I only scanned the paper, I will take a closer look at it. However, I am brave enough in my ignorance to ask a question: the physical limitations of analog circuitry you mention, are those absolute barriers, or might there be ways of improving the analog stuff to solve that problem? If the latter, then the nyquist claim becomes more important to the argument.

Like I said, my ignorance makes me brave. :)

One point he makes is that ANY frequincies above Nyquist will cause distortion, and it will be very audible. Most cards don’t have that kind of hard bandwidth filters, so they benefit from pushing up the samplerate to the point that there are no frequencies up there.

Wish I had the math skills to make complete sense of this, but such as they are it’s a very convincing argument. Even so, I’ve seen the bits/sample rate arguments hashed out on other boards in the past and recall another motivator for avoiding the new best sample rate. That being the conversion process to get your end result back down to 16/44 for CD audio is imperfect. Again, the reasoning is well over my head, but the recommendations were to use 44100 or exact multiples and is connected to the “Use Dithering” option that is recommended in the N-Track manual.

I have a soundcard that will do 96K, but I’ll be using the 44.1K setting at least until I have good enough mics/pres/amps/monitors to be able to tell the difference.:slight_smile:

Most cards don't have that kind of hard bandwidth filters, so they benefit from pushing up the samplerate to the point that there are no frequencies up there.
That used to true but isn't with "one-bit A/D" technology, also known as "oversampling", and it's the thing briefly mentioned in the paper where the input sample rate is actually very high internally and then converted to the sample rate presented to the software. This internal conversion includes the nyquist filter, and works WAY better than the analog methods that were used previously.

However, there are probably differences in these filter algorithms, and for any that don't eliminate any signal over 22.05kHz, using a higher sample rate reduces or eliminates the aliasing that would be caused by it. From the paper, I get the implication that these filters are good enough for the job, though.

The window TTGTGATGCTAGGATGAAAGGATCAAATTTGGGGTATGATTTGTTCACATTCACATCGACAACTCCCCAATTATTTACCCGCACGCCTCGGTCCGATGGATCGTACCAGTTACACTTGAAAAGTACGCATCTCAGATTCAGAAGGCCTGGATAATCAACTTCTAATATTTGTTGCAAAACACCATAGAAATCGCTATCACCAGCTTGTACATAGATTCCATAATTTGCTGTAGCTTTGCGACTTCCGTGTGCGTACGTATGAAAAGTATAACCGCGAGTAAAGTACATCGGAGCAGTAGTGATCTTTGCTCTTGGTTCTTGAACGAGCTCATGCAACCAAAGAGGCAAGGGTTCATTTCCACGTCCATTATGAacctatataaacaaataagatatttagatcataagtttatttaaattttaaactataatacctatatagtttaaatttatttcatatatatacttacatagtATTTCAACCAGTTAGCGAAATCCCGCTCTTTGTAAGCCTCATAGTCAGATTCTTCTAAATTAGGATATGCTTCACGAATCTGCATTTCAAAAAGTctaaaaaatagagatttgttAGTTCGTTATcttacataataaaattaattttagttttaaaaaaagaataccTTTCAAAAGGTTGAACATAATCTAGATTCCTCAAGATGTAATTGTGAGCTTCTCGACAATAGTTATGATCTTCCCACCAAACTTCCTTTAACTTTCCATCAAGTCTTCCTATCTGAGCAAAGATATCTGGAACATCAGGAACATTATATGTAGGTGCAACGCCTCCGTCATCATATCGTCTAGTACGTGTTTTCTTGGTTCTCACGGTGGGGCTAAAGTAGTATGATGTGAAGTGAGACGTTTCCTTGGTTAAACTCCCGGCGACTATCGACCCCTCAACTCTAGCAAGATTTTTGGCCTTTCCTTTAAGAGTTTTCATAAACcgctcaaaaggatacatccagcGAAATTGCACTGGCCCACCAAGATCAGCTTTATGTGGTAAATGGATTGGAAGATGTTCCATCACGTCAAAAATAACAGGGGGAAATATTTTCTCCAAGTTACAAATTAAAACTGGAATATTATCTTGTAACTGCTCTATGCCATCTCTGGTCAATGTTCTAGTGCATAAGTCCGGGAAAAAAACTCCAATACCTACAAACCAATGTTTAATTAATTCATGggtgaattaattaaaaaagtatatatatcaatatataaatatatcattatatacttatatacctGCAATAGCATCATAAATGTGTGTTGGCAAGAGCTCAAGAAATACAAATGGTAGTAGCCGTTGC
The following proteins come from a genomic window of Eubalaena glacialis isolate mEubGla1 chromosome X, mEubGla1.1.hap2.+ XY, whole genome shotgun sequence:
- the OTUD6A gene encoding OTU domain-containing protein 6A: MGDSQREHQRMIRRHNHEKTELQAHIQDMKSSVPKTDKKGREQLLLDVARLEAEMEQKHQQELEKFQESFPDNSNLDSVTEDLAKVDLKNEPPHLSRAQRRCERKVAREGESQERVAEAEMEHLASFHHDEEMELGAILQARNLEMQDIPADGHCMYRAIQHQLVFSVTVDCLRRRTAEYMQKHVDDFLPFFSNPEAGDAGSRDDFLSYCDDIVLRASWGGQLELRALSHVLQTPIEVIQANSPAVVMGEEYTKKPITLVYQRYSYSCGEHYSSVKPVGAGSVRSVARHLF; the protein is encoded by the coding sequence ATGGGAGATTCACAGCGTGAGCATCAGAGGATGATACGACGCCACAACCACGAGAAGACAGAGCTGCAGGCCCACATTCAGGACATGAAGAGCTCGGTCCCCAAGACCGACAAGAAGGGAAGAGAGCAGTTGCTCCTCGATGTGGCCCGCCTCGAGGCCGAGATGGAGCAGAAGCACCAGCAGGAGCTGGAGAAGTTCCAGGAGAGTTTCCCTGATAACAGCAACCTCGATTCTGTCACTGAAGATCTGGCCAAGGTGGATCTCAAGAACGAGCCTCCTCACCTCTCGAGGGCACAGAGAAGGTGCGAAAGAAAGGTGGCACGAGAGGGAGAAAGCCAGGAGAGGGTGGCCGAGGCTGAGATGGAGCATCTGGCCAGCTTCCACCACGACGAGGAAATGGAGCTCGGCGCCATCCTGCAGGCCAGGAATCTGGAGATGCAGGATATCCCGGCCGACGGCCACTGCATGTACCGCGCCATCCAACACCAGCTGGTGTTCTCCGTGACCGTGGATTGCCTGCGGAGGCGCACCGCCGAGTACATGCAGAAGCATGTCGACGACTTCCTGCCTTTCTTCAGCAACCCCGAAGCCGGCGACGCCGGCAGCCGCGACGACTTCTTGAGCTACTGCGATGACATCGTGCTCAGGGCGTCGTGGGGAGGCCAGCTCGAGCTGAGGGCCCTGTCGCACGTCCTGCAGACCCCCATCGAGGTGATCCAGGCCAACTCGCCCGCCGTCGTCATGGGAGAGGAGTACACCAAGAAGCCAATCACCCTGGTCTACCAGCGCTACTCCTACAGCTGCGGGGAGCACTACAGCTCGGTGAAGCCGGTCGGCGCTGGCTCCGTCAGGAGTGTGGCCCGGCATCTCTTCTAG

I'm completely convinced that to reproduce music, 44.1kHz is sufficient, and going higher only helps if there are flaws in the soundcard's design that are offset by this (assuming the analog circuitry is good enough so that it actually works well at the higher rate.)

But I'm not convinced that higher sample rates won't improve the quality of a mix.

Like I mentioned above, the guy ONLY discusses reproduction, and he totally ignores the effects of processing. In another thread, duncanparsons explained to me how most choruses and simple pitch shifters work, using a variable delay line. Due to the fact that "time" in a plugin marches at the sample rate, the only way to do a variable delay line is to skip some samples and double others (depending on whether you're speeding up or slowing down). Without having done the math, I'm pretty darn sure that this process introduces quantization noise, and the level of the quantization noise goes down as the sample rate goes up. Ergo, this is one case where using higher frequencies helps.

Interestingly, in this case, recording at 44k, upsampling to 192, running the plugin, and then downsampling back to 44k would produce better results than staying at 44k (assuming the up/downsampling code is very high quality). I'd always thought that upsampling wouldn't provide any benefits. This is a testable hypothesis -- I'll get back to you on what I find out. (It's also clearly demonstrable with simple graphs.)

the recommendations were to use 44100 or exact multiples and is connected to the "Use Dithering" option
I think this used to be true but isn't these days due to the way downsampling algorithms work, which is to convert the input to the lowest common multiple frequency and then back to the output frequency. The "dropping every other sample" method isn't used any more; it's lower fidelity than the upsampling/downsampling method. I do know at least one famous audio engineers who used to espouse this no longer does.

One thing we PC-based DAW folks have to remember is that a lot of rules of thumb were based on hardware limitations of DAT gear or DSP chip technology, and just don't apply to our case.

BTW, dithering has two purposes:

1) to reduce quantization errors when reducing sample bit-depth. This has nothing to do with sample rate conversion.

2) to mask quantization noise with more pleasant white noise. This might be related to sample rate conversion, but if conversion is done in 32-bit float mode, it's a waste of time to dither because the q-noise is insignificant compared to the q-noise associated with item (1) above.

Ergo, dithering should generally be done only as part of bit depth reduction. There are exceptions, of course.